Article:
Italy south of Rome seems to have a reputation as a difficult place to visit. Americans
especially seem to be reticent to travel into this part of the country.
I'm here to tell you, if you don't visit here you are missing an amazingly great place.
I rode the local Circumvesuviana train into Naples or Pompeii or took the bus out to Amalfi and
returned to the relaxed pace and friendly face of Sorrento every afternoon. Use Sorrento as
your "base of operations" and I think you'll find as I did that il
mezzogiorno will fill you with wonderful memories and some amazing experiences.
Sorrento is a great little town opposite Naples on the bay. I stayed in Sorrento four days. The
Circumvesuviana train line that arcs around the Bay of Naples is cheap and fast. The busses are
great (more on that a little later).
Sorrento itself is "Italy light". It seems like everyone in town works for the
Chamber of Commerce and speaks English. It must attract a lot of Brits because there are lots
of restaurants advertising "full English breakfast". The main street has at least two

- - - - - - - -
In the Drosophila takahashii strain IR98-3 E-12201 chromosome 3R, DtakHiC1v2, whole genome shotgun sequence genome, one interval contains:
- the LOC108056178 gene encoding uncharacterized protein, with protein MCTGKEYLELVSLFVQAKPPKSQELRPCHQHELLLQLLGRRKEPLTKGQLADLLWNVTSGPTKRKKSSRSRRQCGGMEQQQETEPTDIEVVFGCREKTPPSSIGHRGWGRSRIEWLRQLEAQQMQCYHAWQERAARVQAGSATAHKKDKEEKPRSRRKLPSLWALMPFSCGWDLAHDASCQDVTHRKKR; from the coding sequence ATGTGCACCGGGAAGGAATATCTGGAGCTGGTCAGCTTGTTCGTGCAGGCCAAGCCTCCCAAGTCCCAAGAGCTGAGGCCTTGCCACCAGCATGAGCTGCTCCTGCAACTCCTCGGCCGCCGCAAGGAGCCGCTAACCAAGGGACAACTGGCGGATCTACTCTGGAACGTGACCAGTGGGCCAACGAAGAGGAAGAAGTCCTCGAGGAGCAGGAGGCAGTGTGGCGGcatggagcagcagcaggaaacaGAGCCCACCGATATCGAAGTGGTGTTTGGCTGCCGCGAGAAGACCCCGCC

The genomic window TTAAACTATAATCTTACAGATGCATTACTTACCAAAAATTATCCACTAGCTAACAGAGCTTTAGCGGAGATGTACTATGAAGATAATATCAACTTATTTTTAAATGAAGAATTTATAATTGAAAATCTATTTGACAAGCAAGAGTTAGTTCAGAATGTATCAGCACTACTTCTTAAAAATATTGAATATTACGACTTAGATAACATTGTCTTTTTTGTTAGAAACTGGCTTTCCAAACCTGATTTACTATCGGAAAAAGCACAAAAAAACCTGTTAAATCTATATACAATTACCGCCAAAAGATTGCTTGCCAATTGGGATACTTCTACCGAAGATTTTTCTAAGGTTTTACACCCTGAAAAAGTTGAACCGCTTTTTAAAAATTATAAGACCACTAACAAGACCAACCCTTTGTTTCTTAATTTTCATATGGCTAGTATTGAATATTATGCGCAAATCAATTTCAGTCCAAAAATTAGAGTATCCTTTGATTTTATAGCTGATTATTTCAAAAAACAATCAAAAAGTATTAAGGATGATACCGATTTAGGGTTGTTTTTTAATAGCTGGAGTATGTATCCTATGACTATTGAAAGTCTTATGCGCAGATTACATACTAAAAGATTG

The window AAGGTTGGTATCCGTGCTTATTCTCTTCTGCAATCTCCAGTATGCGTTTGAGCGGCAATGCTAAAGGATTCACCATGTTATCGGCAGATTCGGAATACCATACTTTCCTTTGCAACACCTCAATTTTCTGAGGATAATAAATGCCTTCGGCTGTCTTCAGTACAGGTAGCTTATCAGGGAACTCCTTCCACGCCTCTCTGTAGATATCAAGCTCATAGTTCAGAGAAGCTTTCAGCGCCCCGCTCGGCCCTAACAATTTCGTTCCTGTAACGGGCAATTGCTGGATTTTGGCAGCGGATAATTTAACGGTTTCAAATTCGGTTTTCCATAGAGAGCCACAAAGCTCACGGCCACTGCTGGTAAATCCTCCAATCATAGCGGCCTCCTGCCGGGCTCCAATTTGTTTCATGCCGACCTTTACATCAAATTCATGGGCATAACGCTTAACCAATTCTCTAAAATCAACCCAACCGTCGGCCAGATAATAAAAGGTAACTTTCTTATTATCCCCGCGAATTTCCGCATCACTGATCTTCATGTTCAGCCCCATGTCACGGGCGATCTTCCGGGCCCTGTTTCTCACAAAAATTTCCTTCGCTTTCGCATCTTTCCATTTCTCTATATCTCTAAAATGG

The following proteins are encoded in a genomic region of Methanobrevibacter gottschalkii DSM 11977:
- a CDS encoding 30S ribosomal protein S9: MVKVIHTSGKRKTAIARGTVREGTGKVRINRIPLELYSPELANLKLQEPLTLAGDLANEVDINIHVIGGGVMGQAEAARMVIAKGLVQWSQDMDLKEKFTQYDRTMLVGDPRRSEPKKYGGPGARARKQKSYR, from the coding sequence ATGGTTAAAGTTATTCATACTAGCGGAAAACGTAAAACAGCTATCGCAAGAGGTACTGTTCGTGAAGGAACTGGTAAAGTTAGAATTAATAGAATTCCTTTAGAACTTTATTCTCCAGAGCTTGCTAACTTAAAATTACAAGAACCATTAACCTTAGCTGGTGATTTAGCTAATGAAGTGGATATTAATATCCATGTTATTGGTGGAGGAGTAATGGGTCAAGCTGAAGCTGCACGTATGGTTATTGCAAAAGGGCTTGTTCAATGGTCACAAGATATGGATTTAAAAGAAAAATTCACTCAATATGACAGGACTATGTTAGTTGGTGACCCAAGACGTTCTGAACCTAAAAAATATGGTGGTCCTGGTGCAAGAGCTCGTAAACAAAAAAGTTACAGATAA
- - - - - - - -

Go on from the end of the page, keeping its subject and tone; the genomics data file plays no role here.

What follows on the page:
"authentic" English pubs. I even met a very amusing English couple whilst doing my
laundry one morning.
Sorrento sits perched along the cliffs that line the entire Bay of Naples. It's a very
narrow skinny town, just a few blocks deep and no more than a few kilometers long. It's
position on the bay affords a spectacular view at sunset. The islands of Capri (pronounced
CAP ree) and Ischia (ISS kee ah) are silhouetted on the water. The sun's rays
glance off the bay's surface and glitter gold until the sun drops below the horizon.
The south end of town ends at Punta del Capo, which is graced with a Roman villa ruin and a
great place to go swimming. Those Romans definitely had an eye for the best spots; the villa
overlooks the sea at the very end of the point and includes a gorgeous grotto with a narrow
opening to the Tyrhennian Sea. It's the perfect place to go swimming, so I did. The water
was much warmer than what I am used to in Huntington Beach.
I made friends with one of the clerks at my hotel. One night as I was returning from hanging
around and chatting with people, he proclaimed as I walked into the lobby, "Ah, yes, my friend!
You are here! Here, my friend! Here! For you!" He presented me with a bottle of Spumante.
"For me? Really?" "Yes, please!"
My hotel was on the main street, Corso Italia. It was a loud street, the people were up until
very late and the hotel windows weren't double-paned. A few hours later the street repair
crews would start work, so I had to learn to sleep through Sorrento's 50cc attack at night
and the jackhammer in the morning. I managed to do it, but I'd come back and nap in the